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Sheep found alive under huge snow drift

The sheep had been buried under the snow for 11 days Credit: Stuart Mactier

A farmer from Galloway was shocked to find that one of his sheep was still alive after being buried under snow for 11 days.

Stuart Mactier from Mochrum, near Newton Stewart, managed to dig the ewe out from a deep snow drift.

The sheep, slowly emerging from the snow Credit: Stuart Mactier
Only the face of the ewe was visible Credit: Stuart Mactier

A couple of days later and the sheep is up and walking about, and enjoying eating again- after being starved for so long.

The sheep is now well enjoying some heat Credit: Stuart Mactier


  1. Tim Backshall

Outbreak of sheep disease in Cumbria

Outbreak of Liver Fluke in Cumbria Credit: ITV Border

Farmers and vets are worried about an outbreak of Liver Fluke in Cumbria. It's caused by a flatworm which thrives in wet weather and can kill sheep. It's become an increasing problem because of all the rain over the past year.

The National Animal Disease Information service says:

"Liver fluke is a parasitic flatworm that infects the livers of various mammals. The disease caused by the fluke causes great economic losses in sheep and cattle. It has been a parasite of sheep and cattle for hundreds of years."


Sheep shearing delayed

Sheep are now being sheared Credit: ITV Border

Farmers in the Scottish Borders are finally shearing sheep after wet weather forced delays.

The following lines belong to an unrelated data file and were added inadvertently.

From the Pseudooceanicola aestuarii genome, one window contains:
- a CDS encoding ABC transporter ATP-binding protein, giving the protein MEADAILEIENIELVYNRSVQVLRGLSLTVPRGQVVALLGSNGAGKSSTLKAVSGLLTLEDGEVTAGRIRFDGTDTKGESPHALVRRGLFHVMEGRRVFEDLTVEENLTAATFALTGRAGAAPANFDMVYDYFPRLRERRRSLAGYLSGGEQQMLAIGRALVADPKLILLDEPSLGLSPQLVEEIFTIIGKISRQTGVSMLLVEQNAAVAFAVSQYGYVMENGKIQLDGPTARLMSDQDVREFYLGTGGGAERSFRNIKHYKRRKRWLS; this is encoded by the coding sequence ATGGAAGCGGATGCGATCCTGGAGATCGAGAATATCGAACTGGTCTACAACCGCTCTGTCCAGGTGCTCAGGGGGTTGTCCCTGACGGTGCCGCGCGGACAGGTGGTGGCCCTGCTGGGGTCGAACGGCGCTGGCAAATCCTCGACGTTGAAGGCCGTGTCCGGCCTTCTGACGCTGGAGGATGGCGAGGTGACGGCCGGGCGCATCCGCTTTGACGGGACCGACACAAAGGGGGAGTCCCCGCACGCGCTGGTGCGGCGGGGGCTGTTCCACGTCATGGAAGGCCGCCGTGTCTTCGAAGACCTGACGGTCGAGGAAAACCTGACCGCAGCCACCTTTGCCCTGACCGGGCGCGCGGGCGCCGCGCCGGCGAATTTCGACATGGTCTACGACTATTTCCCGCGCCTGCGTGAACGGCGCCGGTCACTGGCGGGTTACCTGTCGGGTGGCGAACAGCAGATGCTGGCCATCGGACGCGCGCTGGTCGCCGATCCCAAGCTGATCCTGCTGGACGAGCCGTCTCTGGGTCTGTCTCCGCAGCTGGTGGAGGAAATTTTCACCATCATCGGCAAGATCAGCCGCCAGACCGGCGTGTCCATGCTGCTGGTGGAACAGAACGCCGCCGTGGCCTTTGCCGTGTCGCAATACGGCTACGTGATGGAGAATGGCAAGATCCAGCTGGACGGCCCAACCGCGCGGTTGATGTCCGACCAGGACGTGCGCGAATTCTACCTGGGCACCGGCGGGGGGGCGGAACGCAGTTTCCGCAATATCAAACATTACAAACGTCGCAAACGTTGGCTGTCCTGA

The practice of shaving off the wool in one go has had to wait, as their coats were covered in wet mud.

Farmers feared getting less money for the wool because taking it off damp would cause it to go mouldy and lower the quality.

They also fear the poor weather will make winter silage prices soar as there are lower stocks because the sheep have had to be brought inside.

Sheep waiting to be clipped Credit: ITV Border

Sheep virus testing

First Minister Alex Salmond MSP Credit: PA

Scotland's First Minister Alex Salmond says systems are in place to test for the Schmallenberg virus in sheep stocks north of the border.

At First Minister's Questions he told Galloway and Upper Nithsdale MSP Alex Fergusson adequate surveillance was in place.

He said: "Testing is provided free of charge by the Moredun Institute and that approach is working well.

"At this early stage of the lambing season three suspect cases have been reported but tests have all proved to be negative."

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